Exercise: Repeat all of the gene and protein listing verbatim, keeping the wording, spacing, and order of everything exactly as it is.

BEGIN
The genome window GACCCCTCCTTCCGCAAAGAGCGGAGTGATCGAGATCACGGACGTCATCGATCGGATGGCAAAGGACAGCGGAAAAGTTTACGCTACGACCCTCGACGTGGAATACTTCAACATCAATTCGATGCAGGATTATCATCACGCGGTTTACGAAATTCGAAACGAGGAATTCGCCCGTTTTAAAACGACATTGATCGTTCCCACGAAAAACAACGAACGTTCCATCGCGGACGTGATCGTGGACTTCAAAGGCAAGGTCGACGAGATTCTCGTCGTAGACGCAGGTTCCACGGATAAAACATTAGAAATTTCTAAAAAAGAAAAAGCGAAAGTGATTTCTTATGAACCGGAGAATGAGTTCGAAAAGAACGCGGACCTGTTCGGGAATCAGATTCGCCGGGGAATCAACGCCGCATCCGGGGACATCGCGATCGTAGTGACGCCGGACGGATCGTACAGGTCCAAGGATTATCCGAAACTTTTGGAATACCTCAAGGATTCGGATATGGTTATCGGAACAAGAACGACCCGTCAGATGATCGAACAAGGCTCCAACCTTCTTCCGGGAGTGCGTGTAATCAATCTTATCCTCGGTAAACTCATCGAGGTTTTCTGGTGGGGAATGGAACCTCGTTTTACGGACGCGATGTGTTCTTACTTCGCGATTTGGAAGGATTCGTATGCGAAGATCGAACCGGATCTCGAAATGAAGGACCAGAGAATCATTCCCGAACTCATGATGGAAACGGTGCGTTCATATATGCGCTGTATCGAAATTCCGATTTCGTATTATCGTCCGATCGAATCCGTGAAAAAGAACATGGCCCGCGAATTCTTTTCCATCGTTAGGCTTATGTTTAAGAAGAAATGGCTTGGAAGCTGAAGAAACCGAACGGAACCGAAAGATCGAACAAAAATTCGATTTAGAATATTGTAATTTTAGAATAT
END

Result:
The genome window GACCCCTCCTTCCGCAAAGAGCGGAGTGATCGAGATCACGGACGTCATCGATCGGATGGCAAAGGACAGCGGAAAAGTTTACGCTACGACCCTCGACGTGGAATACTTCAACATCAATTCGATGCAGGATTATCATCACGCGGTTTACGAAATTCGAAACGAGGAATTCGCCCGTTTTAAAACGACATTGATCGTTCCCACGAAAAACAACGAACGTTCCATCGCGGACGTGATCGTGGACTTCAAAGGCAAGGTCGACGAGATTCTCGTCGTAGACGCAGGTTCCACGGATAAAACATTAGAAATTTCTAAAAAAGAAAAAGCGAAAGTGATTTCTTATGAACCGGAGAATGAGTTCGAAAAGAACGCGGACCTGTTCGGGAATCAGATTCGCCGGGGAATCAACGCCGCATCCGGGGACATCGCGATCGTAGTGACGCCGGACGGATCGTACAGGTCCAAGGATTATCCGAAACTTTTGGAATACCTCAAGGATTCGGATATGGTTATCGGAACAAGAACGACCCGTCAGATGATCGAACAAGGCTCCAACCTTCTTCCGGGAGTGCGTGTAATCAATCTTATCCTCGGTAAACTCATCGAGGTTTTCTGGTGGGGAATGGAACCTCGTTTTACGGACGCGATGTGTTCTTACTTCGCGATTTGGAAGGATTCGTATGCGAAGATCGAACCGGATCTCGAAATGAAGGACCAGAGAATCATTCCCGAACTCATGATGGAAACGGTGCGTTCATATATGCGCTGTATCGAAATTCCGATTTCGTATTATCGTCCGATCGAATCCGTGAAAAAGAACATGGCCCGCGAATTCTTTTCCATCGTTAGGCTTATGTTTAAGAAGAAATGGCTTGGAAGCTGAAGAAACCGAACGGAACCGAAAGATCGAACAAAAATTCGATTTAGAATATTGTAATTTTAGAATAT